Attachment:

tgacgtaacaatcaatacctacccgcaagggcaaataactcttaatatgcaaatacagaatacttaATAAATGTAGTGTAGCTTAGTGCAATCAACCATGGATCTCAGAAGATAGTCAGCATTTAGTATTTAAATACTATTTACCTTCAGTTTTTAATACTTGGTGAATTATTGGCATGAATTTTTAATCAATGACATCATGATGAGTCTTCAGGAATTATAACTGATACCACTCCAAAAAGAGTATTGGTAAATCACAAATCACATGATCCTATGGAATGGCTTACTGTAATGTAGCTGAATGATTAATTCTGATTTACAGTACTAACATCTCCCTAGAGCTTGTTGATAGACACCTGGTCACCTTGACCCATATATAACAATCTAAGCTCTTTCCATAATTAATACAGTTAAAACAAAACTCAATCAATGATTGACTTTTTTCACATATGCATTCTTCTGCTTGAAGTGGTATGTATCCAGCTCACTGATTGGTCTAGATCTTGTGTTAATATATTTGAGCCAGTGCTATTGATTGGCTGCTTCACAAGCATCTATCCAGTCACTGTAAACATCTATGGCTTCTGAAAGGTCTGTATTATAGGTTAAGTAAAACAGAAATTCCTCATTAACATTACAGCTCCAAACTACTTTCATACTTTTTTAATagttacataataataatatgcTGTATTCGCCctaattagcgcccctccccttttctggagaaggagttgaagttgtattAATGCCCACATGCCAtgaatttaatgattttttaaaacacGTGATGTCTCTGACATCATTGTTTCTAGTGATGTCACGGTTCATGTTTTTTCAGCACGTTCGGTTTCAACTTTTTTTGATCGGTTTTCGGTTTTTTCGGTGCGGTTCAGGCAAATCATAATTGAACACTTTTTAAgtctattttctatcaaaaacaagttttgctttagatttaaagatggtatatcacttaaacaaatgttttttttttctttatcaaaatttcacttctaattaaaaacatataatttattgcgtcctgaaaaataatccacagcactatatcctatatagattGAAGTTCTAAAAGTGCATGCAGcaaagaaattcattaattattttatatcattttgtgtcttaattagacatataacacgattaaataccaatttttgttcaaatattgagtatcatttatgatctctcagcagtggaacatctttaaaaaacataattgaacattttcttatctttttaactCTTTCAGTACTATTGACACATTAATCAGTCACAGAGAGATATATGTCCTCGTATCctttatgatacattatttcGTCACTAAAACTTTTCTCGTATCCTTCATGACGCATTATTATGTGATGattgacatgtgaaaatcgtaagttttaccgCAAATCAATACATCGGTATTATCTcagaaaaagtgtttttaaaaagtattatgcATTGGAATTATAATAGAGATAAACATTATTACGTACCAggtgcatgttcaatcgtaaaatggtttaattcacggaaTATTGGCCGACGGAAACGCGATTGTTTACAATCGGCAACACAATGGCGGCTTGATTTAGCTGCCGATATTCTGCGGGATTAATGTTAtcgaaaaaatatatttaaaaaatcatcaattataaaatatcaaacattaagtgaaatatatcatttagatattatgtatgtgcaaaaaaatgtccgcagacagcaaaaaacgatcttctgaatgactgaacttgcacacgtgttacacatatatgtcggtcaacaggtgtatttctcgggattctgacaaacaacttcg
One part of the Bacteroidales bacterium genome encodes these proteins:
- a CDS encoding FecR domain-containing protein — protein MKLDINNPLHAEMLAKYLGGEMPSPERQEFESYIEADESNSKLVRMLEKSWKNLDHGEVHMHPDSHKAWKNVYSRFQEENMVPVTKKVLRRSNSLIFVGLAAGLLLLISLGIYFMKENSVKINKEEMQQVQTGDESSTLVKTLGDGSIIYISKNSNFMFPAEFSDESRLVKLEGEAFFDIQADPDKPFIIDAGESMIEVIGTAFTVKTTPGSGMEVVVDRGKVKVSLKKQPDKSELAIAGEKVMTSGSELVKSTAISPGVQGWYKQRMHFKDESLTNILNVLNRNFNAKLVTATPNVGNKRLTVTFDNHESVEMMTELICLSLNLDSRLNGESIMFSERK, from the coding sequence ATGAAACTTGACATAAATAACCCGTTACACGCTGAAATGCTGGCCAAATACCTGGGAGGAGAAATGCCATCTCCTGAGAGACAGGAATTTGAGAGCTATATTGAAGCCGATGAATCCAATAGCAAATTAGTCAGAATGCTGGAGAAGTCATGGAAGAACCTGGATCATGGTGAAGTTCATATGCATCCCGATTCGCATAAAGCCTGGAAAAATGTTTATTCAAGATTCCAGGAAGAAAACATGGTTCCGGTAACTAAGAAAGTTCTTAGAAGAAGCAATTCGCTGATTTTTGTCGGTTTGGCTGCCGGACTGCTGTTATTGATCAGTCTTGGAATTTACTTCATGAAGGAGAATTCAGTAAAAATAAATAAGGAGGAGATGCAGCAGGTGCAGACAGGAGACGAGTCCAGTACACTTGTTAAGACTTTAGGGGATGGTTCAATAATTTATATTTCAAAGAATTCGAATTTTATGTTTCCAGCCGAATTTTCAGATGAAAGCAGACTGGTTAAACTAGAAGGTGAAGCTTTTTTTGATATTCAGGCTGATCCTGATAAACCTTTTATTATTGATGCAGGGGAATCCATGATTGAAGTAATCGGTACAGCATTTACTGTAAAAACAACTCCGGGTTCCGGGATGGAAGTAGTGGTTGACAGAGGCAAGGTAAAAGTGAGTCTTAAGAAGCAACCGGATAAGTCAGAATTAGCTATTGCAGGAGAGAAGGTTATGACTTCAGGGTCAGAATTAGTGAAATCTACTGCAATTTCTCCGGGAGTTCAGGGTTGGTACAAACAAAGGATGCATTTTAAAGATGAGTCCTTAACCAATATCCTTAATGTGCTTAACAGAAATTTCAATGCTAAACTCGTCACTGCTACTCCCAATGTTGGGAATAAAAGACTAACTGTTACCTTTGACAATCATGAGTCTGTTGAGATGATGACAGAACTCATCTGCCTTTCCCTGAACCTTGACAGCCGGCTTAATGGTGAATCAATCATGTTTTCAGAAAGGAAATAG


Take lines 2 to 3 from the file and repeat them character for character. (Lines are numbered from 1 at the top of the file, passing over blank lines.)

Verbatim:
One part of the Bacteroidales bacterium genome encodes these proteins:
- a CDS encoding FecR domain-containing protein — protein MKLDINNPLHAEMLAKYLGGEMPSPERQEFESYIEADESNSKLVRMLEKSWKNLDHGEVHMHPDSHKAWKNVYSRFQEENMVPVTKKVLRRSNSLIFVGLAAGLLLLISLGIYFMKENSVKINKEEMQQVQTGDESSTLVKTLGDGSIIYISKNSNFMFPAEFSDESRLVKLEGEAFFDIQADPDKPFIIDAGESMIEVIGTAFTVKTTPGSGMEVVVDRGKVKVSLKKQPDKSELAIAGEKVMTSGSELVKSTAISPGVQGWYKQRMHFKDESLTNILNVLNRNFNAKLVTATPNVGNKRLTVTFDNHESVEMMTELICLSLNLDSRLNGESIMFSERK, from the coding sequence ATGAAACTTGACATAAATAACCCGTTACACGCTGAAATGCTGGCCAAATACCTGGGAGGAGAAATGCCATCTCCTGAGAGACAGGAATTTGAGAGCTATATTGAAGCCGATGAATCCAATAGCAAATTAGTCAGAATGCTGGAGAAGTCATGGAAGAACCTGGATCATGGTGAAGTTCATATGCATCCCGATTCGCATAAAGCCTGGAAAAATGTTTATTCAAGATTCCAGGAAGAAAACATGGTTCCGGTAACTAAGAAAGTTCTTAGAAGAAGCAATTCGCTGATTTTTGTCGGTTTGGCTGCCGGACTGCTGTTATTGATCAGTCTTGGAATTTACTTCATGAAGGAGAATTCAGTAAAAATAAATAAGGAGGAGATGCAGCAGGTGCAGACAGGAGACGAGTCCAGTACACTTGTTAAGACTTTAGGGGATGGTTCAATAATTTATATTTCAAAGAATTCGAATTTTATGTTTCCAGCCGAATTTTCAGATGAAAGCAGACTGGTTAAACTAGAAGGTGAAGCTTTTTTTGATATTCAGGCTGATCCTGATAAACCTTTTATTATTGATGCAGGGGAATCCATGATTGAAGTAATCGGTACAGCATTTACTGTAAAAACAACTCCGGGTTCCGGGATGGAAGTAGTGGTTGACAGAGGCAAGGTAAAAGTGAGTCTTAAGAAGCAACCGGATAAGTCAGAATTAGCTATTGCAGGAGAGAAGGTTATGACTTCAGGGTCAGAATTAGTGAAATCTACTGCAATTTCTCCGGGAGTTCAGGGTTGGTACAAACAAAGGATGCATTTTAAAGATGAGTCCTTAACCAATATCCTTAATGTGCTTAACAGAAATTTCAATGCTAAACTCGTCACTGCTACTCCCAATGTTGGGAATAAAAGACTAACTGTTACCTTTGACAATCATGAGTCTGTTGAGATGATGACAGAACTCATCTGCCTTTCCCTGAACCTTGACAGCCGGCTTAATGGTGAATCAATCATGTTTTCAGAAAGGAAATAG